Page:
Family

Family

Review: ‘Assassin’s Creed Odyssey’ finally gets new formula right

When Ubisoft revamped its flagship series, the publisher gave players a new but raw experience. "Assassin's Creed Origins" was an unsteady first step for a series moving toward a new direction. The overhauled combat and epic scope of ancient Egypt were welcome additions, but the new systems and structure were far from perfect.

Family

Parents @ Play: You can never get enough of books

Reading is an incredibly important skill, one that can affect almost every aspect of your life. Unfortunately, too many kids (and adults) don't enjoy reading. Graphic novels and series by J.K. Rowling (Harry Potter), Lemony Snicket (A Series of Unfortunate Events), and Rick Riordan (Percy Jackson, The Kaine Chronicles, and others), have certainly helped attract young readers. But not all kids are interested in adventure, magic, or mystery. Here are some books for kids with other interests, including travel, building, filmmaking, writing, and life itself.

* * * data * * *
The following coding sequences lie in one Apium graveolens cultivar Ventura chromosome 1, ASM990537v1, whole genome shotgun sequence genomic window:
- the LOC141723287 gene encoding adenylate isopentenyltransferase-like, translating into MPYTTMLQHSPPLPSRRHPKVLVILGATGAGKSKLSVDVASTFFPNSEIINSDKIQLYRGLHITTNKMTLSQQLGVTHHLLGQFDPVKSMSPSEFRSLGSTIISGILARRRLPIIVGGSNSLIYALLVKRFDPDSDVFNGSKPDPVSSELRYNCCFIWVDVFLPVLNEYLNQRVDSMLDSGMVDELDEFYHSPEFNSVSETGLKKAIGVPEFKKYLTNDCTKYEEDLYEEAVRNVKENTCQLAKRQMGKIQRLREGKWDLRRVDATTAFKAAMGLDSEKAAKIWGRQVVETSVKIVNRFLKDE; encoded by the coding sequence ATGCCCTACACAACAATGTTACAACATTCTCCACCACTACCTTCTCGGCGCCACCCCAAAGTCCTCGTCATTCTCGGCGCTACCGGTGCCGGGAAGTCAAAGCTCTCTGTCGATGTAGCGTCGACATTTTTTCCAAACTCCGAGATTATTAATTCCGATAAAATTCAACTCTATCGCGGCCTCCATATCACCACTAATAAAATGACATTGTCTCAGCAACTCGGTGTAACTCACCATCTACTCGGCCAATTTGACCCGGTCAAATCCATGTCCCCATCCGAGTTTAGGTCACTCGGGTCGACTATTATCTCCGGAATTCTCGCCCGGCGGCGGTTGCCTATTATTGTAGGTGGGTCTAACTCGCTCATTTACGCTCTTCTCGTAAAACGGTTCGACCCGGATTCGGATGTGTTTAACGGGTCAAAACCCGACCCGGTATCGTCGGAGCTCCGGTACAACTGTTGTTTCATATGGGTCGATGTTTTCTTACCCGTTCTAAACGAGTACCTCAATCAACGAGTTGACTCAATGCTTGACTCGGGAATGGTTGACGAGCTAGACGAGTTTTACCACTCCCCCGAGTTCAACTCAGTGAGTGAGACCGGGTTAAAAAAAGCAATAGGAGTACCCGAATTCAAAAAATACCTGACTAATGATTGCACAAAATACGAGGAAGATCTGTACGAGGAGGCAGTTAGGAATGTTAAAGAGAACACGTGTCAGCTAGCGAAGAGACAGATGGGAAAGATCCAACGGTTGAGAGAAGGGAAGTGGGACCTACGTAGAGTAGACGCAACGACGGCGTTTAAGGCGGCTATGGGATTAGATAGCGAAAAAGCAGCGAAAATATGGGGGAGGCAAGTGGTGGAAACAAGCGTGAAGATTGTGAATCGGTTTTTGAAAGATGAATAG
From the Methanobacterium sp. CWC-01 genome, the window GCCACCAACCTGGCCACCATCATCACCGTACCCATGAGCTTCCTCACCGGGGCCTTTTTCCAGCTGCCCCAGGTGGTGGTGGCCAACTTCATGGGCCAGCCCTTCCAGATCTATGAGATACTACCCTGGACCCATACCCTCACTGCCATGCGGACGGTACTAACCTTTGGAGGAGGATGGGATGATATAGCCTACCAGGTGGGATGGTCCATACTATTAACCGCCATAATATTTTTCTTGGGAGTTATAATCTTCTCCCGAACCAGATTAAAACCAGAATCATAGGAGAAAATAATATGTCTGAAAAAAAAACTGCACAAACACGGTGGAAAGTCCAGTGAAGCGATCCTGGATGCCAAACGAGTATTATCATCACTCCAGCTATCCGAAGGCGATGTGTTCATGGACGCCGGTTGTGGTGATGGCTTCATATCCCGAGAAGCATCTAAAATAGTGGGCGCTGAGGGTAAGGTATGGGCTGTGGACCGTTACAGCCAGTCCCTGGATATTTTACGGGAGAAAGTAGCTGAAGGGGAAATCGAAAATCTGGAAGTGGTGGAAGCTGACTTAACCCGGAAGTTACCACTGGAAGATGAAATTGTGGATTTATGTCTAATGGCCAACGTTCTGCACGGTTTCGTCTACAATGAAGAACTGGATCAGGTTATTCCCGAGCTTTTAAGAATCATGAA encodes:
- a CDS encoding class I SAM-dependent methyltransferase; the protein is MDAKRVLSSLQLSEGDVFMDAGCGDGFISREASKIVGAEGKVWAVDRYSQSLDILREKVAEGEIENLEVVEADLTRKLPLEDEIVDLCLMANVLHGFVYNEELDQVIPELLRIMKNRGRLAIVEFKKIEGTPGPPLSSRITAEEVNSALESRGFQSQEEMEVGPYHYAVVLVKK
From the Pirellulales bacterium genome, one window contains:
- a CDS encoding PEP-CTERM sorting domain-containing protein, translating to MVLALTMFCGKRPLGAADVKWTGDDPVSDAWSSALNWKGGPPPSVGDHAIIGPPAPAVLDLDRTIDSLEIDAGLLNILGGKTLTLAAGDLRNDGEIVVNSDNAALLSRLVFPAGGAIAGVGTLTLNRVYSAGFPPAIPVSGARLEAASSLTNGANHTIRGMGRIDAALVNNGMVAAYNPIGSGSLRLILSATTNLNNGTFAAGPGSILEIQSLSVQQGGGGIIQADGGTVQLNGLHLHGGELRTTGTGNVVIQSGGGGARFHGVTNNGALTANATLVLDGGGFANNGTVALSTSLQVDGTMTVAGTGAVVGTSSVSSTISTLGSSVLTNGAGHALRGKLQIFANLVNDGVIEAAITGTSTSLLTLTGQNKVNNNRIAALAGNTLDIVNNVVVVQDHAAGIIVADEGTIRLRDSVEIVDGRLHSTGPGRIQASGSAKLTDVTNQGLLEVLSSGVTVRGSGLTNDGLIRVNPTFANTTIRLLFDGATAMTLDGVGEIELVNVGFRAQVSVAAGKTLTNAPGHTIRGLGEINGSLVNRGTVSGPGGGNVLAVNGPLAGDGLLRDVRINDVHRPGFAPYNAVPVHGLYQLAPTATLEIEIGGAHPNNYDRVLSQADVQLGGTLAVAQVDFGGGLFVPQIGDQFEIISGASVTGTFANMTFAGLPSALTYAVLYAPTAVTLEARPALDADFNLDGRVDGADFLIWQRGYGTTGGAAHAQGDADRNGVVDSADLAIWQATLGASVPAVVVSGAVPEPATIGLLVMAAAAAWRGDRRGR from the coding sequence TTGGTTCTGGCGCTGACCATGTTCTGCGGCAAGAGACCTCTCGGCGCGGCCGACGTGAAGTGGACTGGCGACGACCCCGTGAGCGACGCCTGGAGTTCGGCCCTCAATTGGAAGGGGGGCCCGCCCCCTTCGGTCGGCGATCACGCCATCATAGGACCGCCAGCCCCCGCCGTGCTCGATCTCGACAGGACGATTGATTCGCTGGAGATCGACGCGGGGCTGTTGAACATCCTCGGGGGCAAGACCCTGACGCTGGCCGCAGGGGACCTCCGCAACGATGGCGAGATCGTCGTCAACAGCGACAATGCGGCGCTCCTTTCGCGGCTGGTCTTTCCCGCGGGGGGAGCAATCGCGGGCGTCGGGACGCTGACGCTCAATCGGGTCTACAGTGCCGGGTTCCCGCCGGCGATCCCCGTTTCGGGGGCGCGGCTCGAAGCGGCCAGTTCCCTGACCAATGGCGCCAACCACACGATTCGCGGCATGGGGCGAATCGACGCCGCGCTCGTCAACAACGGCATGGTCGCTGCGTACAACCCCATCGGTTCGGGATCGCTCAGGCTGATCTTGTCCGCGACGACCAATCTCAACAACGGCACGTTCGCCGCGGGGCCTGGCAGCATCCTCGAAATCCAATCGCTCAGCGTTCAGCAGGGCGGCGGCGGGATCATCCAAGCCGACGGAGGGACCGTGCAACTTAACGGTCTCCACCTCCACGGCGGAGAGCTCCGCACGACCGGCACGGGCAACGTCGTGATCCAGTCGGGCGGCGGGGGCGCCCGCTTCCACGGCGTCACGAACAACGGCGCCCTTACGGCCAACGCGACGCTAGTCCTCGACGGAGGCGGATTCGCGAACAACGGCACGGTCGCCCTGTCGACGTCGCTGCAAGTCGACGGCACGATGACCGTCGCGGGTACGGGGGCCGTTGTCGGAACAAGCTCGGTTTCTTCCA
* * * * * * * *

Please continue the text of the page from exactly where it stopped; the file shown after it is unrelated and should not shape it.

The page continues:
Family

Ex-etiquette: Explaining split-up to an 8-yr-old kid

Q: My 8-year-old son is constantly asking if his dad and I are going to go back together. Every time he comes home from his dad's he asks, "Mommy, when are we going to move back in with Daddy?" I finally sat down with him and told him that I will always love his father because he gave me him, but we are not going to go back together. That didn't seem to appease him, and he cried himself to sleep that night. What did I do wrong? What's good ex-etiquette?